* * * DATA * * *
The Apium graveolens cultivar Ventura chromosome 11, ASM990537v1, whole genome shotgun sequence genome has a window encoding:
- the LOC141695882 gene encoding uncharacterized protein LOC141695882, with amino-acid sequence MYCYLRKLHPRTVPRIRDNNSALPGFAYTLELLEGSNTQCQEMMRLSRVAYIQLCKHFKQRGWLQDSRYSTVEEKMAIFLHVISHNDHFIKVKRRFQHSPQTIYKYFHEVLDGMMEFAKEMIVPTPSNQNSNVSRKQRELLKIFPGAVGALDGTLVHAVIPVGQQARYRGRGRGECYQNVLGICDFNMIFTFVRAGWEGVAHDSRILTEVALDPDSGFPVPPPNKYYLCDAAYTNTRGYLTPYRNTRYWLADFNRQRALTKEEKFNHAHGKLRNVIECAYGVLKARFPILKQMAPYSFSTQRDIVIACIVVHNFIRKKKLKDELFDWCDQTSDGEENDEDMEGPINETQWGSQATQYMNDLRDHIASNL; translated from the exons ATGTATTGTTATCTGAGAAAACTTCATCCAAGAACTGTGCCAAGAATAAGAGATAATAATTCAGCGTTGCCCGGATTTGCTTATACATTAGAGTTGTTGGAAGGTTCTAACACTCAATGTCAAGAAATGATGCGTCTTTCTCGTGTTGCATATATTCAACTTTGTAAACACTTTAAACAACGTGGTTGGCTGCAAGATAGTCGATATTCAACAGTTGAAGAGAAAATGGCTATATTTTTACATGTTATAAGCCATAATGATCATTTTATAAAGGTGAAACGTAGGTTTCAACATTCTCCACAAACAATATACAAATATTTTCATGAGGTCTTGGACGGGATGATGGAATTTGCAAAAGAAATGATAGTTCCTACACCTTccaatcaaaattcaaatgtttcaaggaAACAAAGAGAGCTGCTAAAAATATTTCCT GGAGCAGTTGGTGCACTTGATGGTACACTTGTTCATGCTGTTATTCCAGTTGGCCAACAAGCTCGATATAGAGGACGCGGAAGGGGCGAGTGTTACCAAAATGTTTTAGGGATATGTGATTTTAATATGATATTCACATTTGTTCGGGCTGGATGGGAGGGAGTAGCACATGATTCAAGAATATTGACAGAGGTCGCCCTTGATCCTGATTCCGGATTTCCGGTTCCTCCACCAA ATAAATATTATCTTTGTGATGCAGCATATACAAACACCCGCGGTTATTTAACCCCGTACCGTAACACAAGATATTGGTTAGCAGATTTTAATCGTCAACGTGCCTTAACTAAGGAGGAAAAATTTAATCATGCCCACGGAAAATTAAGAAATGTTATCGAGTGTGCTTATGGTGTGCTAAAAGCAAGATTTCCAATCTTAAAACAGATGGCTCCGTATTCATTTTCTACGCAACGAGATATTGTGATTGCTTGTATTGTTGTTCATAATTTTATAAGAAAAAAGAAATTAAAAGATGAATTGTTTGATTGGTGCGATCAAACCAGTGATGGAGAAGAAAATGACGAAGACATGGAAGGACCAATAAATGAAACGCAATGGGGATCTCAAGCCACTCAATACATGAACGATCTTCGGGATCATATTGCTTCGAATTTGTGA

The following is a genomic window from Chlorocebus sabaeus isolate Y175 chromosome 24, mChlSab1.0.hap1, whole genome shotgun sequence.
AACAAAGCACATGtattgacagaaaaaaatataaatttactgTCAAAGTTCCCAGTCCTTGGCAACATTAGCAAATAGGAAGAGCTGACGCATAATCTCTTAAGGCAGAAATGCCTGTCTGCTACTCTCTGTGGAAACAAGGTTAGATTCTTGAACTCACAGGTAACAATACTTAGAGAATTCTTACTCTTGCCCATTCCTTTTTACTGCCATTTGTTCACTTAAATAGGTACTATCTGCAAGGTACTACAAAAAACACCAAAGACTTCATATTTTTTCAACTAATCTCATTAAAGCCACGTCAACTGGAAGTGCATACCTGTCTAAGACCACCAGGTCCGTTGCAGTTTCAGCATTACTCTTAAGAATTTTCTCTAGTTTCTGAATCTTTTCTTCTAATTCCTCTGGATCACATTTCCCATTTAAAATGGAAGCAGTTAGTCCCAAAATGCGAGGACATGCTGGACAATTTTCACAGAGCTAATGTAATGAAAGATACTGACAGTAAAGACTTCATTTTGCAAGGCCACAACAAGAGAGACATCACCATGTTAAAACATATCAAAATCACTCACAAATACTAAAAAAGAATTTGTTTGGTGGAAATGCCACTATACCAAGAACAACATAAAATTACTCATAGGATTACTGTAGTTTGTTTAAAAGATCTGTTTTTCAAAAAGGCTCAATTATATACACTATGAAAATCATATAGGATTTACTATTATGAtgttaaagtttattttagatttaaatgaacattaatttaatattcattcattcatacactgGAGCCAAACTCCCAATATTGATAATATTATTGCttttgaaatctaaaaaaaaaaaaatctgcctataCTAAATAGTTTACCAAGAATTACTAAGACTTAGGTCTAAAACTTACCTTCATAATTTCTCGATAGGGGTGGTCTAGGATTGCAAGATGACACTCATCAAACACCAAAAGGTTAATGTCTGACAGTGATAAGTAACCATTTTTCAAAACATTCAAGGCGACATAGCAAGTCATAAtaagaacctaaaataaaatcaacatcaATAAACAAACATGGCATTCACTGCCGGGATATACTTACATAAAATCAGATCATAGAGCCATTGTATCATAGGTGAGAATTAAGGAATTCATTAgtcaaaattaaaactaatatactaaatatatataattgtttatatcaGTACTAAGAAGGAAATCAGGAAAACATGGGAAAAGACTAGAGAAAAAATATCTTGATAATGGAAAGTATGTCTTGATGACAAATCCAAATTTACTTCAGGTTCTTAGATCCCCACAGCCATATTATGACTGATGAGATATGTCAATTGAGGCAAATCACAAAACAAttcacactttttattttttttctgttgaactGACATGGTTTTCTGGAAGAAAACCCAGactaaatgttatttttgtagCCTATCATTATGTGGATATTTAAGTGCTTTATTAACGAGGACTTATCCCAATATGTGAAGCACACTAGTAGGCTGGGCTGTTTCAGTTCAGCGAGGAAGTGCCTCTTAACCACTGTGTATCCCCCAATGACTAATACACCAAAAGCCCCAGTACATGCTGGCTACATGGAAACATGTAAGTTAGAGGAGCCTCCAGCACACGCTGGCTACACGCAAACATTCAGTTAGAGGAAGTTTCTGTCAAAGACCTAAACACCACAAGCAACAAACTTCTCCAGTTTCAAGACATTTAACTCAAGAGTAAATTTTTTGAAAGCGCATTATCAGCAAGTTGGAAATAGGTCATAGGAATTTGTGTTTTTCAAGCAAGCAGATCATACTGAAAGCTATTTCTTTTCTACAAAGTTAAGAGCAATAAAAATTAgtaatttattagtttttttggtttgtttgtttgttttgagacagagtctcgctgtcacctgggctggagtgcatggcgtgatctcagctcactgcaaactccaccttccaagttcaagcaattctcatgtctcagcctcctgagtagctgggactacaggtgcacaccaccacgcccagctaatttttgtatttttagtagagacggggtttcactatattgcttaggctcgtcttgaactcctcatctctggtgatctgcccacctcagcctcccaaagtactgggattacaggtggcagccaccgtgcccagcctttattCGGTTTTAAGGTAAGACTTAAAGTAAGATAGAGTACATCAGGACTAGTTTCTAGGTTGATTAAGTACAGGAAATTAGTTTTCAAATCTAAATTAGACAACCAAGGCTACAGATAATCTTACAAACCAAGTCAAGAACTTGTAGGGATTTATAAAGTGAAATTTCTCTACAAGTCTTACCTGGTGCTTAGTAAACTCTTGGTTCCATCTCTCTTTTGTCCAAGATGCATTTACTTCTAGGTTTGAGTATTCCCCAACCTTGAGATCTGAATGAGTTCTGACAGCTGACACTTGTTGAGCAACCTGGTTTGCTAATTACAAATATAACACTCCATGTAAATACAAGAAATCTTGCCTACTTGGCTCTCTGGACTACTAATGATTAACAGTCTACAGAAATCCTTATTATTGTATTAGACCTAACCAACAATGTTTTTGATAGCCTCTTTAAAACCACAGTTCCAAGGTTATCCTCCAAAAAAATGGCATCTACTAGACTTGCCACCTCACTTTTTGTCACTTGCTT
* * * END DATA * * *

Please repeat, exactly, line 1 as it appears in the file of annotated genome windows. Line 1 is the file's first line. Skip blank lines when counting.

The Apium graveolens cultivar Ventura chromosome 11, ASM990537v1, whole genome shotgun sequence genome has a window encoding: